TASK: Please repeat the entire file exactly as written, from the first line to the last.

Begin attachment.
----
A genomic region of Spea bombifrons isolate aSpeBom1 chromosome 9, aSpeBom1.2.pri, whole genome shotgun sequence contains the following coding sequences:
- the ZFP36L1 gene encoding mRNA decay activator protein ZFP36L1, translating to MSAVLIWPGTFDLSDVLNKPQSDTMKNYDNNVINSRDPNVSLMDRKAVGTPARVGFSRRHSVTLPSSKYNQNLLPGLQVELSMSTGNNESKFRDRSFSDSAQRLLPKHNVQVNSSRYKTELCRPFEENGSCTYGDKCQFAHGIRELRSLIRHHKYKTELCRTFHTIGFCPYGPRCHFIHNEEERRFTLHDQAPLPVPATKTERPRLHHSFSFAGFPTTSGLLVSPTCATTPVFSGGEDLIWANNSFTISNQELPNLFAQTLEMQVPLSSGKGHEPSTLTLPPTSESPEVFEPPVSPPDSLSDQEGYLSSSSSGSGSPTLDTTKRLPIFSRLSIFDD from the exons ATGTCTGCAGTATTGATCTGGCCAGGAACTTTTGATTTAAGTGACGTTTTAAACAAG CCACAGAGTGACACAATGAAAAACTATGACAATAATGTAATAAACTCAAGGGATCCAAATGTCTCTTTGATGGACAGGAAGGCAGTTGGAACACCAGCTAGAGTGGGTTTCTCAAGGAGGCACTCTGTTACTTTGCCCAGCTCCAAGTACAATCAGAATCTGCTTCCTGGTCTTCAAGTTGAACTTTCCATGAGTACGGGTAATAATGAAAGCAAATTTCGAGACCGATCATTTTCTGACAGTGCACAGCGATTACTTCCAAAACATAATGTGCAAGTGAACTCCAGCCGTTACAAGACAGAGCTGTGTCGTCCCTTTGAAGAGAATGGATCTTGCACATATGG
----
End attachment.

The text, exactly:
A genomic region of Spea bombifrons isolate aSpeBom1 chromosome 9, aSpeBom1.2.pri, whole genome shotgun sequence contains the following coding sequences:
- the ZFP36L1 gene encoding mRNA decay activator protein ZFP36L1, translating to MSAVLIWPGTFDLSDVLNKPQSDTMKNYDNNVINSRDPNVSLMDRKAVGTPARVGFSRRHSVTLPSSKYNQNLLPGLQVELSMSTGNNESKFRDRSFSDSAQRLLPKHNVQVNSSRYKTELCRPFEENGSCTYGDKCQFAHGIRELRSLIRHHKYKTELCRTFHTIGFCPYGPRCHFIHNEEERRFTLHDQAPLPVPATKTERPRLHHSFSFAGFPTTSGLLVSPTCATTPVFSGGEDLIWANNSFTISNQELPNLFAQTLEMQVPLSSGKGHEPSTLTLPPTSESPEVFEPPVSPPDSLSDQEGYLSSSSSGSGSPTLDTTKRLPIFSRLSIFDD from the exons ATGTCTGCAGTATTGATCTGGCCAGGAACTTTTGATTTAAGTGACGTTTTAAACAAG CCACAGAGTGACACAATGAAAAACTATGACAATAATGTAATAAACTCAAGGGATCCAAATGTCTCTTTGATGGACAGGAAGGCAGTTGGAACACCAGCTAGAGTGGGTTTCTCAAGGAGGCACTCTGTTACTTTGCCCAGCTCCAAGTACAATCAGAATCTGCTTCCTGGTCTTCAAGTTGAACTTTCCATGAGTACGGGTAATAATGAAAGCAAATTTCGAGACCGATCATTTTCTGACAGTGCACAGCGATTACTTCCAAAACATAATGTGCAAGTGAACTCCAGCCGTTACAAGACAGAGCTGTGTCGTCCCTTTGAAGAGAATGGATCTTGCACATATGG